Telcos Lack Video Numbers

Apr 25, 2005  •  Post A Comment

When each of the nation’s top three telecommunications companies last year outlined its plans to roll out a video service over fiber-optic telephone lines, they all boasted that their respective products not only would be more robust than the offerings from cable and satellite, but also would cost consumers less.

However, as each company moves ever closer to realizing its dream of delivering TV through a phone line, there are indications they might have difficulty keeping their promise of being a low-cost alternative without taking significant hits to the bottom line.

At issue is whether the telcos-Verizon Communications, SBC Communications and BellSouth-have fully taken into consideration the steep costs associated with playing in the video space. With no established video customer base to speak of, the telcos are at a serious disadvantage when it comes to negotiating carriage agreements with content providers.

What’s more, the telcos are likely going to have to spend big money to deploy the high-tech set-top boxes required to deliver newfangled television technologies that are at the heart of their television dreams. Plus, it’s unclear whether the phone companies are going to have to obtain franchise licenses in each locality in which they do business. If they do, they could be forced to pay local governments up to 5 percent of revenues.

Verizon, SBC and BellSouth each are spending billions of dollars upgrading existing phone lines in preparation for a video business set to be introduced either later this year or next year. SBC is slated to spend $5 billion to reach nearly 18 million homes passed by 2007, while Verizon said it expects to spend around $3 billion, with the hopes of reaching 5 million customers within five years. BellSouth likewise has fiber-based video plans but has held back in terms of details, saying only that it is presently in a trial phase.

Verizon is the only telco to provide details of its carriage agreements, announcing last week a deal with NBC Universal Cable for 12 of its cable networks and NBC, as well as a pact with A&E Television Networks to carry seven channels and on-demand content. That deal comes on the heels of carriage agreements with Starz Entertainment Group and Discovery Communications. Verizon also is a member of the National Cable Television Cooperative, which strikes master carriage agreements for smaller operators.

Verizon is looking to offer consumers a video package that strongly resembles a traditional cable menu-only bigger and cheaper, sources said. There will be two tiers. The first is an expanded basic package that includes at least 50 networks, including those commonly found on analog systems. The second is a sports-oriented package, with more than 15 sports-themed channels. In a bid to keep costs down, sources said, Verizon is guaranteeing sports programmers that this tier will penetrate around 45 percent of its subscriber base.

An SBC spokeswoman refused to provide details, citing competitive reasons. A BellSouth spokesman likewise declined, but pointed out that the company has experience negotiating carriage agreements with content providers for its Americast phone-based video product, which has 50,000 subscribers in three states.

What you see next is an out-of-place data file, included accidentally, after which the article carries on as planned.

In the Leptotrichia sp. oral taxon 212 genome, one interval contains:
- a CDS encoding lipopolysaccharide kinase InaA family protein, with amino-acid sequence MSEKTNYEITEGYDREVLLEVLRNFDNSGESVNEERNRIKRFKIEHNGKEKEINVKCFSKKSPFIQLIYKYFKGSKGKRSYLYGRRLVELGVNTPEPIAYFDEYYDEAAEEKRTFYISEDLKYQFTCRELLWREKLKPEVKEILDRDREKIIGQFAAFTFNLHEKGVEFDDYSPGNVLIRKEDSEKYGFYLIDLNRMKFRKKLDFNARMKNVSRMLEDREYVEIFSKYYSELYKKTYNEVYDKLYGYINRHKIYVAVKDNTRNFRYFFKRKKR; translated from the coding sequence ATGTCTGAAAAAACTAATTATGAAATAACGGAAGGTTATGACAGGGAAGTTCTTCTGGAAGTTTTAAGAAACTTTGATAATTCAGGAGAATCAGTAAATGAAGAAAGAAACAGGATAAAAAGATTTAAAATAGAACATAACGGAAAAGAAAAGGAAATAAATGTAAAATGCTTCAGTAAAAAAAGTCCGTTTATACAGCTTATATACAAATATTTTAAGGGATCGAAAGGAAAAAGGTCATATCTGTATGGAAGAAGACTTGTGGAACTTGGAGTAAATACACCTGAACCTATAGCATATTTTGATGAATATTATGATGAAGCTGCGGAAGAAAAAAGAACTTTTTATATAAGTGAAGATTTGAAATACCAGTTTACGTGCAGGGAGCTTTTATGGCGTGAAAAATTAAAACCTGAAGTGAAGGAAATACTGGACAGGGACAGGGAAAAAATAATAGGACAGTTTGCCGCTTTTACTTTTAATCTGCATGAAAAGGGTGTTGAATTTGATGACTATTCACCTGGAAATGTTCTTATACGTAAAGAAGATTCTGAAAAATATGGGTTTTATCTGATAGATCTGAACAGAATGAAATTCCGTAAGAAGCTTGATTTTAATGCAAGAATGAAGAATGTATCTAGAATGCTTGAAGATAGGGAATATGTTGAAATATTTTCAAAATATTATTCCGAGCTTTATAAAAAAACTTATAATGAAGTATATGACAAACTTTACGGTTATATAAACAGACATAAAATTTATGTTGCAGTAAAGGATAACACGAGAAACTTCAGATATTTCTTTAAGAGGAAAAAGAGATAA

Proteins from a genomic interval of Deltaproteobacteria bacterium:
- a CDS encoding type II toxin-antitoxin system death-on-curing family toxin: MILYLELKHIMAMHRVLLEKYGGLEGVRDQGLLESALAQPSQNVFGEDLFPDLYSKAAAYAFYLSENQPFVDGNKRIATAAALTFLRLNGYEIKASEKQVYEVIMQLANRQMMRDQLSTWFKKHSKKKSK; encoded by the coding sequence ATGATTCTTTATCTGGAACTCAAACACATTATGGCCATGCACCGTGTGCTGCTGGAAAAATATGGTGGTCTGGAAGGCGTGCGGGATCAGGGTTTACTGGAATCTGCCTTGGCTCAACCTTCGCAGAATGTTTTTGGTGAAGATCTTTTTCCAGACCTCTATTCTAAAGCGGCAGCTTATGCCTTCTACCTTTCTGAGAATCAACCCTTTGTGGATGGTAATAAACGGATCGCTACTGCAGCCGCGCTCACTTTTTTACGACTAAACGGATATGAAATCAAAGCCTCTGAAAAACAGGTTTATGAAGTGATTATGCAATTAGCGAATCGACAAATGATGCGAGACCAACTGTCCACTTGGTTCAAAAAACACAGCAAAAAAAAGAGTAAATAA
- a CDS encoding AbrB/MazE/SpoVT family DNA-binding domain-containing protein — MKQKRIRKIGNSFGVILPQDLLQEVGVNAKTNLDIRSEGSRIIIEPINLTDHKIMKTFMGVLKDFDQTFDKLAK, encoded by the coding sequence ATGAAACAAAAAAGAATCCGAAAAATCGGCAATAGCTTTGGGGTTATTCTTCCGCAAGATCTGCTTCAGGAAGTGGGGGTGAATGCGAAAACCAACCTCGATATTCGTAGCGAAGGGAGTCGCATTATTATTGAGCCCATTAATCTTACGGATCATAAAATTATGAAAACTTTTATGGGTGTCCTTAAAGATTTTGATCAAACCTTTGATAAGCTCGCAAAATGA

While neither Verizon nor NBCU would provide the financial terms of their carriage agreement, many observers believe NBCU held all of the cards in the negotiation, enabling it to get a fair price, a favorable channel position and the flexibility to introduce new channels on Verizon’s systems-something that is getting increasingly tougher to do with a cable operator, since channel space in cable has grown scarce.

“With Verizon, we wanted to make sure that all content was carried on strong economic terms, to make sure our broadcast service was carried in full and to allow us to look to do different things with the digital spectrum,” said David Zaslav, president of NBCU Cable. “This [carriage agreement] meets all of those things.”

It also signals that the bargaining strength in these carriage deals rests with programmers. Craig Moffett, a cable analyst at Bernstein Research, pointed out that with virtually no video subscribers to tout in conversations with cable programmers, the telcos “enter those negotiations with little or no negotiating leverage.”

One programming executive said that while program access rules require that he sell to the telcos, he said he wasn’t obligated to offer the sort of discounts given to large-scale distributors such as Comcast or Time Warner Cable.

Another disadvantage the telcos have is that they are entering a mature market. Ten years ago, when satellite operators were negotiating carriage deals, the universe for pay-television subscriptions was still growing, which enabled satellite companies to argue for more competitive rates because it helped expand a programmer’s potential base of viewers. The telcos can’t make that argument. Instead, any subscriber they gain is likely coming from either a cable or satellite operator, further reducing the incentive for a programmer to yield on price.

“I think everyone has a deal, or is in the process of negotiating a deal, with Verizon,” said one programming source. “But to get the penetration they’re aiming for, they’re going to have to steal every customer from somebody else’s hive.”

Yet even as questions are being raised about the telcos’ ability to compete effectively, the emergence of the phone company as a provider of video is piquing the interest of more than a few programming executives, who believe that if the telcos can gain enough customers it could diminish the power that multiple system operators currently wield over cable programmers.

“If they can get to a million subs, it might make the MSOs a bit more flexible and bring a little bit of leverage to the programmers,” another programming source said.

James Hibberd contributed to this report.